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Publication numberUS6047255 A
Publication typeGrant
Application numberUS 08/985,058
Publication dateApr 4, 2000
Filing dateDec 4, 1997
Priority dateDec 4, 1997
Fee statusLapsed
Publication number08985058, 985058, US 6047255 A, US 6047255A, US-A-6047255, US6047255 A, US6047255A
InventorsRobert Alan Williamson
Original AssigneeNortel Networks Corporation
Export CitationBiBTeX, EndNote, RefMan
External Links: USPTO, USPTO Assignment, Espacenet
Method and system for producing speech signals
US 6047255 A
Abstract
A method and system for producing speech signals is disclosed. The speech signals are produced by sequentially reproducing a series of stored speech signal segments. The speech signals may be used to generate a voice message. The signals are formed by reproducing signal segments for system announcement messages and beginning, end and word-pair fragments for "key" words. The system announcement messages and "key" words define a dictionary for the system. The signal segments for word pair fragments correspond to the end portion of one word, a transition to another word and a beginning portion of that other word. The transition between sequentially produced "key" words in a voice message generated from a signal produced from word pair fragments is audibly smooth. The resulting speech signal may correspond to any sequences of words from the dictionary. The method and system are suited for telephony applications, such as voice mail or directory assistance applications.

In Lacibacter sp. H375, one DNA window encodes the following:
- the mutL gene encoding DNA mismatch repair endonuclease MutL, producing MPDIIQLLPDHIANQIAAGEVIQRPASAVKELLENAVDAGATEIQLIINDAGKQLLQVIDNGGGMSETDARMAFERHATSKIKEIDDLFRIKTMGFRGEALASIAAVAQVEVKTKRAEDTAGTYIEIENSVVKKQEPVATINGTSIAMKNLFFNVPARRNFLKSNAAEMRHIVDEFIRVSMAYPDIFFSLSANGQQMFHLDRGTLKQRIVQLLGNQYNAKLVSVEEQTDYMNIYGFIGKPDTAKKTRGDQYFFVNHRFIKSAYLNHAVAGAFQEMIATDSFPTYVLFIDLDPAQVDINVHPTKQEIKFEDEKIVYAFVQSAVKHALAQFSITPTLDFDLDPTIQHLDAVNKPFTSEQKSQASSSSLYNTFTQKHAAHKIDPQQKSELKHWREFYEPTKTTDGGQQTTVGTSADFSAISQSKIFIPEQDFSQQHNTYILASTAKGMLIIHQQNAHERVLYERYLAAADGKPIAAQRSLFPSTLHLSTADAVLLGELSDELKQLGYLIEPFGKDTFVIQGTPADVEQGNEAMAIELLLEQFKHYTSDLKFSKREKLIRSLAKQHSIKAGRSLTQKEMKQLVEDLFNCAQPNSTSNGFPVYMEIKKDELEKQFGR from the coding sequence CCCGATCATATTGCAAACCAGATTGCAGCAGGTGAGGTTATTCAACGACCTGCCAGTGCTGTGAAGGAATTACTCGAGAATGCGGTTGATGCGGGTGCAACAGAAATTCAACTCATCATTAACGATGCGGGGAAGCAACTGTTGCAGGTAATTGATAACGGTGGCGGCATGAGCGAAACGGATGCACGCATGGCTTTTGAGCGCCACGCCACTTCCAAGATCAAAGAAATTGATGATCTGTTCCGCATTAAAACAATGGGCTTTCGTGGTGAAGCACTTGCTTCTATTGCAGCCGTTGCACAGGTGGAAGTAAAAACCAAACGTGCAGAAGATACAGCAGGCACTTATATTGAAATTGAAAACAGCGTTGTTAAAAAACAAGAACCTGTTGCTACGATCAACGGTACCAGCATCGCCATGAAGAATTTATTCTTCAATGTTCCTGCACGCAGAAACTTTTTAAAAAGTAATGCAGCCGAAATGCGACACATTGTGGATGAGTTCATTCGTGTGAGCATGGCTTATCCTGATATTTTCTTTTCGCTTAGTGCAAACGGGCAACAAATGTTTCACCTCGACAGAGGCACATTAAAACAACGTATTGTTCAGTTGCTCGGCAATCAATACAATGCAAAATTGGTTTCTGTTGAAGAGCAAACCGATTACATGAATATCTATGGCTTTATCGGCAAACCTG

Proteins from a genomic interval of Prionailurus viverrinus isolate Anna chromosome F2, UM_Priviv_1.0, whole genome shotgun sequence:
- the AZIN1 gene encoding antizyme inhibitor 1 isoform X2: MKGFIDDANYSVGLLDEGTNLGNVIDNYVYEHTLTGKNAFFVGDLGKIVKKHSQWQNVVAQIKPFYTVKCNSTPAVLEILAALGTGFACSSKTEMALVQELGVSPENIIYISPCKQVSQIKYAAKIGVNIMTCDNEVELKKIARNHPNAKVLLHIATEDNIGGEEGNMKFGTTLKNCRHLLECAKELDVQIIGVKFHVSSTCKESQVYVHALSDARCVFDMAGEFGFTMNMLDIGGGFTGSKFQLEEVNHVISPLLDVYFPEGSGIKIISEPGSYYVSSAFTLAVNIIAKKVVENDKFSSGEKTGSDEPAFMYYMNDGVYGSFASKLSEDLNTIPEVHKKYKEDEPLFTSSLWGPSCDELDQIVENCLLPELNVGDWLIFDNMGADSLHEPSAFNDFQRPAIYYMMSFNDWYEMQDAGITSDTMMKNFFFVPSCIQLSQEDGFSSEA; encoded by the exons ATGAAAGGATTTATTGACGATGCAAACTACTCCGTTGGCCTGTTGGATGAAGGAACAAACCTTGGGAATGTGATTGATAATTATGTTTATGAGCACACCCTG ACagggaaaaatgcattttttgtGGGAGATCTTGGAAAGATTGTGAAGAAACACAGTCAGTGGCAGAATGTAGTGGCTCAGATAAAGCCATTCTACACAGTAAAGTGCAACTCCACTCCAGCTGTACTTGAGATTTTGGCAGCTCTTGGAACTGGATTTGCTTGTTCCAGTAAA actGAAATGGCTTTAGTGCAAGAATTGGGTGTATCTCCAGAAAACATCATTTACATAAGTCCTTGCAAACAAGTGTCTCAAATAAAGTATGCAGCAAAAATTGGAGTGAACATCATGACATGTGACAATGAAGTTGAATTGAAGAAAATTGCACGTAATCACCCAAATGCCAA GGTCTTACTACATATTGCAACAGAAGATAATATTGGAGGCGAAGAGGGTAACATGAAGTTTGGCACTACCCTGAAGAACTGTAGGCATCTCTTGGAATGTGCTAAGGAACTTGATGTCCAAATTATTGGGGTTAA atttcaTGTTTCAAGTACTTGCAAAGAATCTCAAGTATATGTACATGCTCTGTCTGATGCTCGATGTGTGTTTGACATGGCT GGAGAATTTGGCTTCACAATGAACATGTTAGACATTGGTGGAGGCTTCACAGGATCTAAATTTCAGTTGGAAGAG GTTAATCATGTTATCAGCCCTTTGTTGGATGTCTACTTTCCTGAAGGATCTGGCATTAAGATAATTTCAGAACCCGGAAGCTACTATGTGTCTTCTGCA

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Claims(12)
I claim:
1. A method of storing speech signal segments for generating voice messages containing words in a dictionary of n words, said method comprising the steps of